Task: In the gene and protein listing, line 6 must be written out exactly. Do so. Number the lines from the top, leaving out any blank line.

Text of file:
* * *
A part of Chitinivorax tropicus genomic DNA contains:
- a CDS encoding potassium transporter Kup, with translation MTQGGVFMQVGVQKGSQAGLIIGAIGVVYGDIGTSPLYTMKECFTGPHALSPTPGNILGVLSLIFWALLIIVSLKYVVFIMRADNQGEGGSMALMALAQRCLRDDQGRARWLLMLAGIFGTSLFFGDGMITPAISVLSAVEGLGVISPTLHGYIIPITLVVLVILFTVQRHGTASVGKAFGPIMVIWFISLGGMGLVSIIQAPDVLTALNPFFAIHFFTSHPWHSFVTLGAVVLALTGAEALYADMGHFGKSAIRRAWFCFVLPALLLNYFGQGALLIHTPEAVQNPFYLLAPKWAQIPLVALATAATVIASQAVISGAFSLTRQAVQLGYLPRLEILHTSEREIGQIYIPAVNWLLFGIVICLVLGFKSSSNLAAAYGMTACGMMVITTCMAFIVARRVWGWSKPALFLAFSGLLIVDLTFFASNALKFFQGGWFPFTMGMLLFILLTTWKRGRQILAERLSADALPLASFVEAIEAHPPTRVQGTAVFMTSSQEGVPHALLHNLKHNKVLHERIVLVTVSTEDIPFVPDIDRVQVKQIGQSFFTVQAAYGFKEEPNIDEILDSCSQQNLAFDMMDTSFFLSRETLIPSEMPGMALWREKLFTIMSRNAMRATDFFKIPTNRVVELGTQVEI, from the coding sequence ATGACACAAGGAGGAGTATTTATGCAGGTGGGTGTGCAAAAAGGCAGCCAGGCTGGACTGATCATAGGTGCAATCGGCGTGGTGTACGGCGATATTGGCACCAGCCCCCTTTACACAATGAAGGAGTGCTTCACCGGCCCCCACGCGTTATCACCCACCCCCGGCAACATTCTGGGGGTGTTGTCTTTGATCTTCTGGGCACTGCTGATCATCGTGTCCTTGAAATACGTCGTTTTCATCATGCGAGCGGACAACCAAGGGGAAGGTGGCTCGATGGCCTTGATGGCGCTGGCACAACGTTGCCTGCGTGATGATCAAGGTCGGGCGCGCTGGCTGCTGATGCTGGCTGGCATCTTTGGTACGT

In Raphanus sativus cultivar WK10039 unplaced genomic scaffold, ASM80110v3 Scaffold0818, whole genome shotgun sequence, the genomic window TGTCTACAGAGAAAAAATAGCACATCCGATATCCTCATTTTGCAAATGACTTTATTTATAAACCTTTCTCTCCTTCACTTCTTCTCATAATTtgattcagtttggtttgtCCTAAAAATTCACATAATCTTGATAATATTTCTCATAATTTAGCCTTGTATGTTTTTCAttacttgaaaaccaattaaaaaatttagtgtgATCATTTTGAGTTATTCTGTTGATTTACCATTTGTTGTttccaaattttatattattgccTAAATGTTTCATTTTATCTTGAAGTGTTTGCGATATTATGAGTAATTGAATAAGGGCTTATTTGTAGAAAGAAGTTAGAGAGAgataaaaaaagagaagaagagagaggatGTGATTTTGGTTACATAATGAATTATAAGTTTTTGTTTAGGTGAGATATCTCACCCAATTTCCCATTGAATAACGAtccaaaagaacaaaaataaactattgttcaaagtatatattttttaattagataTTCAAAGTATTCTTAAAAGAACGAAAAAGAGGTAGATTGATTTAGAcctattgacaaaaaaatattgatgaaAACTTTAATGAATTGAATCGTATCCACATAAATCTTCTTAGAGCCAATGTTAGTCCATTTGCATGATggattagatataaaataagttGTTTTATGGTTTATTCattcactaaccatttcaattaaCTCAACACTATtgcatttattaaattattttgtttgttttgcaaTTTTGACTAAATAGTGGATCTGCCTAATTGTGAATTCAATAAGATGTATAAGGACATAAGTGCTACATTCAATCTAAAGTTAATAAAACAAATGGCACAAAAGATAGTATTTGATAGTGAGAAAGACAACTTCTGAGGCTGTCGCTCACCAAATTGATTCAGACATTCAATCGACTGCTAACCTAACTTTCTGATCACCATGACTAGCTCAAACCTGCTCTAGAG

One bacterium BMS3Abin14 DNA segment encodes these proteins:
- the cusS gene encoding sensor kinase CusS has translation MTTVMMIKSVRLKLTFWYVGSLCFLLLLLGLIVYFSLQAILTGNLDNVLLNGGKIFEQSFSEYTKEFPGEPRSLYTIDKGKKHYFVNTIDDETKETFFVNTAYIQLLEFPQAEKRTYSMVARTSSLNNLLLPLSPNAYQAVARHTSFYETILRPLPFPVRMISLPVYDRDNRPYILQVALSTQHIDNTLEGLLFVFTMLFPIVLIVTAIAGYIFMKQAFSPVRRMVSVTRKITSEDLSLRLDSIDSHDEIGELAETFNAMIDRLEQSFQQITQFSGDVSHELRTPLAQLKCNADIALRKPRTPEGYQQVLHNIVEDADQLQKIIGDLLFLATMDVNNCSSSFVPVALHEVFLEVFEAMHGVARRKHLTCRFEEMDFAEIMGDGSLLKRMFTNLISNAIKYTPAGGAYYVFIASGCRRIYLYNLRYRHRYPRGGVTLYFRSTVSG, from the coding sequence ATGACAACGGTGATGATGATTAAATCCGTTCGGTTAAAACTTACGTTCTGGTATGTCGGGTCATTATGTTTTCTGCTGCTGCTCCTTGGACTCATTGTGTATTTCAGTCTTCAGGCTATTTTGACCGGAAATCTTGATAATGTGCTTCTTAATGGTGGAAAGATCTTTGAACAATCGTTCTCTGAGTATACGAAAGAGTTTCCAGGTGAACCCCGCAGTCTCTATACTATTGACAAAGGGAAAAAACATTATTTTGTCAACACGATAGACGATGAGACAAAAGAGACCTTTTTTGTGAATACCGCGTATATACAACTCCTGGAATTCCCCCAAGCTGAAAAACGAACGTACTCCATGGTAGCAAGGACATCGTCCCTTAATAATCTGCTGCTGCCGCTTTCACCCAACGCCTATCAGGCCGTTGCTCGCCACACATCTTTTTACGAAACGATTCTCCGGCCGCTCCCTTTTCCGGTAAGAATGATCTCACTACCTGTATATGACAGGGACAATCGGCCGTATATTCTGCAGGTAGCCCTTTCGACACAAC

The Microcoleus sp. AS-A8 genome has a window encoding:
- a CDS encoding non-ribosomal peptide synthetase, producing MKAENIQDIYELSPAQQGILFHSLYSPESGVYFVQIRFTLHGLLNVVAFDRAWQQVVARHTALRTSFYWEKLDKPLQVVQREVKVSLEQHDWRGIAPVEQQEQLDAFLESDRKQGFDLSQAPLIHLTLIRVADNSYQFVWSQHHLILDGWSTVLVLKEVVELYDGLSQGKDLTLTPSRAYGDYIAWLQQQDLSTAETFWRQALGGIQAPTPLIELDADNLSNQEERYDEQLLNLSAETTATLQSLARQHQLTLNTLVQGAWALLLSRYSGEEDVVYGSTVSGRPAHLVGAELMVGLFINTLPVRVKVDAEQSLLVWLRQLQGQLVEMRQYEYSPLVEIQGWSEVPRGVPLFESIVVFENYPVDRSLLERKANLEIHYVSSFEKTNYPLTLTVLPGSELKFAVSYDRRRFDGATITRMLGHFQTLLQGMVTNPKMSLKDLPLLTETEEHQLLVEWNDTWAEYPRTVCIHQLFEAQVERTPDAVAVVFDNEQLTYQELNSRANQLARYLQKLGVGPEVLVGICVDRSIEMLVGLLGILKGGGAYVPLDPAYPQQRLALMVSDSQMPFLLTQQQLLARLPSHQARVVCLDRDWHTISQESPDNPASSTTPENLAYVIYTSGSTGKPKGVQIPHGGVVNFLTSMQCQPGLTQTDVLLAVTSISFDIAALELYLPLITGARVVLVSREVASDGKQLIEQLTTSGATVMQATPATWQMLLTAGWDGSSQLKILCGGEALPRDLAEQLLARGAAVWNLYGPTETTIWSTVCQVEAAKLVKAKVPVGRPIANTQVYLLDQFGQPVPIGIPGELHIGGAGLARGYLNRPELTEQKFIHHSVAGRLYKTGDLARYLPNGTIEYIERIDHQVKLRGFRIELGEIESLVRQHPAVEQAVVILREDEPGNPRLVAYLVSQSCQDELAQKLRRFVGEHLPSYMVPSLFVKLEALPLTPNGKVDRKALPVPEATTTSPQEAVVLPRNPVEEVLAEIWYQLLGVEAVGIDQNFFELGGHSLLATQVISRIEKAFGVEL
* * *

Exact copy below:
The Microcoleus sp. AS-A8 genome has a window encoding: